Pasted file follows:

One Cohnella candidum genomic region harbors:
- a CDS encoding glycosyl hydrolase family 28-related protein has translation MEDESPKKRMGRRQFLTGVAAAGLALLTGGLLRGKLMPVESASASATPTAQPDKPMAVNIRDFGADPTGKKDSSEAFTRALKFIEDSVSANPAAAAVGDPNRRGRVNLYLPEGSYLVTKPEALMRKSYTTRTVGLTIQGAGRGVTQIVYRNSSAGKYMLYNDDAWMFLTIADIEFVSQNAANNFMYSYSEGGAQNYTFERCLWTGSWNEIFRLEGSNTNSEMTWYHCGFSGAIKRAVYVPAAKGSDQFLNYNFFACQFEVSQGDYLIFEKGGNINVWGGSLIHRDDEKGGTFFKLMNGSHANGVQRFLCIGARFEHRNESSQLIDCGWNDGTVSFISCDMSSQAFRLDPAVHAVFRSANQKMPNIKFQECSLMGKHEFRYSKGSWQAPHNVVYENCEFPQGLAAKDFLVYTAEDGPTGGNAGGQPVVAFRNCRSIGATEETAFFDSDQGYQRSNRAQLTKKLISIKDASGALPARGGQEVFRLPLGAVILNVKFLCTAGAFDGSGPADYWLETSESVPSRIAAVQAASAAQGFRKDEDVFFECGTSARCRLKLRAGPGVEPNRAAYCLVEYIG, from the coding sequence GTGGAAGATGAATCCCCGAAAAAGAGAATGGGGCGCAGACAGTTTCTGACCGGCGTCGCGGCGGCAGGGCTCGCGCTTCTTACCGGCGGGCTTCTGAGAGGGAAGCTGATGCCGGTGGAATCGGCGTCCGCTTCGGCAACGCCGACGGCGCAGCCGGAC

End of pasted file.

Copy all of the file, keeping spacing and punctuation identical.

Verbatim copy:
One Cohnella candidum genomic region harbors:
- a CDS encoding glycosyl hydrolase family 28-related protein has translation MEDESPKKRMGRRQFLTGVAAAGLALLTGGLLRGKLMPVESASASATPTAQPDKPMAVNIRDFGADPTGKKDSSEAFTRALKFIEDSVSANPAAAAVGDPNRRGRVNLYLPEGSYLVTKPEALMRKSYTTRTVGLTIQGAGRGVTQIVYRNSSAGKYMLYNDDAWMFLTIADIEFVSQNAANNFMYSYSEGGAQNYTFERCLWTGSWNEIFRLEGSNTNSEMTWYHCGFSGAIKRAVYVPAAKGSDQFLNYNFFACQFEVSQGDYLIFEKGGNINVWGGSLIHRDDEKGGTFFKLMNGSHANGVQRFLCIGARFEHRNESSQLIDCGWNDGTVSFISCDMSSQAFRLDPAVHAVFRSANQKMPNIKFQECSLMGKHEFRYSKGSWQAPHNVVYENCEFPQGLAAKDFLVYTAEDGPTGGNAGGQPVVAFRNCRSIGATEETAFFDSDQGYQRSNRAQLTKKLISIKDASGALPARGGQEVFRLPLGAVILNVKFLCTAGAFDGSGPADYWLETSESVPSRIAAVQAASAAQGFRKDEDVFFECGTSARCRLKLRAGPGVEPNRAAYCLVEYIG, from the coding sequence GTGGAAGATGAATCCCCGAAAAAGAGAATGGGGCGCAGACAGTTTCTGACCGGCGTCGCGGCGGCAGGGCTCGCGCTTCTTACCGGCGGGCTTCTGAGAGGGAAGCTGATGCCGGTGGAATCGGCGTCCGCTTCGGCAACGCCGACGGCGCAGCCGGAC